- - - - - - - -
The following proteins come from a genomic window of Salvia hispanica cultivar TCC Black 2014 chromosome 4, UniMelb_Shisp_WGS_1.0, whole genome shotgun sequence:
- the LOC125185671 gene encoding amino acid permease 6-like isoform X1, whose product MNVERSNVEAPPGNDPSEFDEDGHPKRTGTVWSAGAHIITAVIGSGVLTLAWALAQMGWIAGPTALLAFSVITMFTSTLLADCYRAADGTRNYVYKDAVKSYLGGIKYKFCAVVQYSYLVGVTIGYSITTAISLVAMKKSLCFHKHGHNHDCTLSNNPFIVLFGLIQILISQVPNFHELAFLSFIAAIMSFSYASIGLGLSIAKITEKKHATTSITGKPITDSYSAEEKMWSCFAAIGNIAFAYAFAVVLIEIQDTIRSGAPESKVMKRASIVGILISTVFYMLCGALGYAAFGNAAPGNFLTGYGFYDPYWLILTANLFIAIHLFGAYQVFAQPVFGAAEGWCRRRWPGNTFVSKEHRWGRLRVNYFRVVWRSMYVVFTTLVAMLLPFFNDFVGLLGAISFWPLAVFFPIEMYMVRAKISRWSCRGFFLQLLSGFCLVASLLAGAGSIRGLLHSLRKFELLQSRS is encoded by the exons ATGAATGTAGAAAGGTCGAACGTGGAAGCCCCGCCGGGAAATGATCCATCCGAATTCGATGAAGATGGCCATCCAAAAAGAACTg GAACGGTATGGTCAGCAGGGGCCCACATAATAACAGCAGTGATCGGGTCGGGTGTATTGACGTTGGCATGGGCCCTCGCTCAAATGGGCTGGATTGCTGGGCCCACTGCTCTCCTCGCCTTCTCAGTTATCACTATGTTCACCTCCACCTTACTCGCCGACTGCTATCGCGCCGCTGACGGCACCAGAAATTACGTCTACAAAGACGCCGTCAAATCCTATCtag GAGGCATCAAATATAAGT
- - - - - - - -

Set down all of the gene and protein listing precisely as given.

The following proteins come from a genomic window of Salvia hispanica cultivar TCC Black 2014 chromosome 4, UniMelb_Shisp_WGS_1.0, whole genome shotgun sequence:
- the LOC125185671 gene encoding amino acid permease 6-like isoform X1, whose product MNVERSNVEAPPGNDPSEFDEDGHPKRTGTVWSAGAHIITAVIGSGVLTLAWALAQMGWIAGPTALLAFSVITMFTSTLLADCYRAADGTRNYVYKDAVKSYLGGIKYKFCAVVQYSYLVGVTIGYSITTAISLVAMKKSLCFHKHGHNHDCTLSNNPFIVLFGLIQILISQVPNFHELAFLSFIAAIMSFSYASIGLGLSIAKITEKKHATTSITGKPITDSYSAEEKMWSCFAAIGNIAFAYAFAVVLIEIQDTIRSGAPESKVMKRASIVGILISTVFYMLCGALGYAAFGNAAPGNFLTGYGFYDPYWLILTANLFIAIHLFGAYQVFAQPVFGAAEGWCRRRWPGNTFVSKEHRWGRLRVNYFRVVWRSMYVVFTTLVAMLLPFFNDFVGLLGAISFWPLAVFFPIEMYMVRAKISRWSCRGFFLQLLSGFCLVASLLAGAGSIRGLLHSLRKFELLQSRS is encoded by the exons ATGAATGTAGAAAGGTCGAACGTGGAAGCCCCGCCGGGAAATGATCCATCCGAATTCGATGAAGATGGCCATCCAAAAAGAACTg GAACGGTATGGTCAGCAGGGGCCCACATAATAACAGCAGTGATCGGGTCGGGTGTATTGACGTTGGCATGGGCCCTCGCTCAAATGGGCTGGATTGCTGGGCCCACTGCTCTCCTCGCCTTCTCAGTTATCACTATGTTCACCTCCACCTTACTCGCCGACTGCTATCGCGCCGCTGACGGCACCAGAAATTACGTCTACAAAGACGCCGTCAAATCCTATCtag GAGGCATCAAATATAAGT